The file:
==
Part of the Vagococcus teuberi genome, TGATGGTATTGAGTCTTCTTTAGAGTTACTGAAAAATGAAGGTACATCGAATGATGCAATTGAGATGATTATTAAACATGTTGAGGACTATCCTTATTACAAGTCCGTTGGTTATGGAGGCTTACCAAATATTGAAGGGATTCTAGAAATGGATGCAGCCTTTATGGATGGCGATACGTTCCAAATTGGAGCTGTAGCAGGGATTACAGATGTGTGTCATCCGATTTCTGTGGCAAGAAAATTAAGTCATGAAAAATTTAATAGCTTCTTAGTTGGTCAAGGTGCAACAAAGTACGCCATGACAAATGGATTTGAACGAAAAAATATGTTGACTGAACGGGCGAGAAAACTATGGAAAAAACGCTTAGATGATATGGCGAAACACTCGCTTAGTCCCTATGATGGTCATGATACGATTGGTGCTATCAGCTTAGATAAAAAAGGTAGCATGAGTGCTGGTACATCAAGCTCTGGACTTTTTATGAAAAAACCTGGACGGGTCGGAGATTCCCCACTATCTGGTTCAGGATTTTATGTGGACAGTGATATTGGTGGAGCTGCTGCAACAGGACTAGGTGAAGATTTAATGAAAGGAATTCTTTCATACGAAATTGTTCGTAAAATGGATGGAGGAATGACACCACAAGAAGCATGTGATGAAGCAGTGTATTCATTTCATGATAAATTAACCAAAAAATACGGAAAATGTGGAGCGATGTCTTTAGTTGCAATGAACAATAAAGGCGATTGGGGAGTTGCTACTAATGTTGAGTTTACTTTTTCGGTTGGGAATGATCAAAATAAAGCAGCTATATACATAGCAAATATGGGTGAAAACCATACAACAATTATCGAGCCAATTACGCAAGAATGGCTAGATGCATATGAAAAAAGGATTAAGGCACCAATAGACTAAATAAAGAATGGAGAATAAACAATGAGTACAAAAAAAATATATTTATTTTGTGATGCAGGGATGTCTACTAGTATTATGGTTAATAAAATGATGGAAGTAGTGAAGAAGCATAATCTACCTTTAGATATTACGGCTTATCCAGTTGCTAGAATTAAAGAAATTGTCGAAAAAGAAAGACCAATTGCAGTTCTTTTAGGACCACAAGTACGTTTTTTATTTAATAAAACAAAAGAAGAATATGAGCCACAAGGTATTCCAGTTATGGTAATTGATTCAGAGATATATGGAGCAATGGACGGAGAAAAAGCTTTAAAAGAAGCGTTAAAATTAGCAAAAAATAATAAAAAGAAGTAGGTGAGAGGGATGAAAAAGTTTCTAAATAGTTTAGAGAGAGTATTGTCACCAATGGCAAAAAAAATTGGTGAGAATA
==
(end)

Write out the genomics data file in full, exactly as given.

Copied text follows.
Part of the Vagococcus teuberi genome, TGATGGTATTGAGTCTTCTTTAGAGTTACTGAAAAATGAAGGTACATCGAATGATGCAATTGAGATGATTATTAAACATGTTGAGGACTATCCTTATTACAAGTCCGTTGGTTATGGAGGCTTACCAAATATTGAAGGGATTCTAGAAATGGATGCAGCCTTTATGGATGGCGATACGTTCCAAATTGGAGCTGTAGCAGGGATTACAGATGTGTGTCATCCGATTTCTGTGGCAAGAAAATTAAGTCATGAAAAATTTAATAGCTTCTTAGTTGGTCAAGGTGCAACAAAGTACGCCATGACAAATGGATTTGAACGAAAAAATATGTTGACTGAACGGGCGAGAAAACTATGGAAAAAACGCTTAGATGATATGGCGAAACACTCGCTTAGTCCCTATGATGGTCATGATACGATTGGTGCTATCAGCTTAGATAAAAAAGGTAGCATGAGTGCTGGTACATCAAGCTCTGGACTTTTTATGAAAAAACCTGGACGGGTCGGAGATTCCCCACTATCTGGTTCAGGATTTTATGTGGACAGTGATATTGGTGGAGCTGCTGCAACAGGACTAGGTGAAGATTTAATGAAAGGAATTCTTTCATACGAAATTGTTCGTAAAATGGATGGAGGAATGACACCACAAGAAGCATGTGATGAAGCAGTGTATTCATTTCATGATAAATTAACCAAAAAATACGGAAAATGTGGAGCGATGTCTTTAGTTGCAATGAACAATAAAGGCGATTGGGGAGTTGCTACTAATGTTGAGTTTACTTTTTCGGTTGGGAATGATCAAAATAAAGCAGCTATATACATAGCAAATATGGGTGAAAACCATACAACAATTATCGAGCCAATTACGCAAGAATGGCTAGATGCATATGAAAAAAGGATTAAGGCACCAATAGACTAAATAAAGAATGGAGAATAAACAATGAGTACAAAAAAAATATATTTATTTTGTGATGCAGGGATGTCTACTAGTATTATGGTTAATAAAATGATGGAAGTAGTGAAGAAGCATAATCTACCTTTAGATATTACGGCTTATCCAGTTGCTAGAATTAAAGAAATTGTCGAAAAAGAAAGACCAATTGCAGTTCTTTTAGGACCACAAGTACGTTTTTTATTTAATAAAACAAAAGAAGAATATGAGCCACAAGGTATTCCAGTTATGGTAATTGATTCAGAGATATATGGAGCAATGGACGGAGAAAAAGCTTTAAAAGAAGCGTTAAAATTAGCAAAAAATAATAAAAAGAAGTAGGTGAGAGGGATGAAAAAGTTTCTAAATAGTTTAGAGAGAGTATTGTCACCAATGGCAAAAAAAATTGGTGAGAATA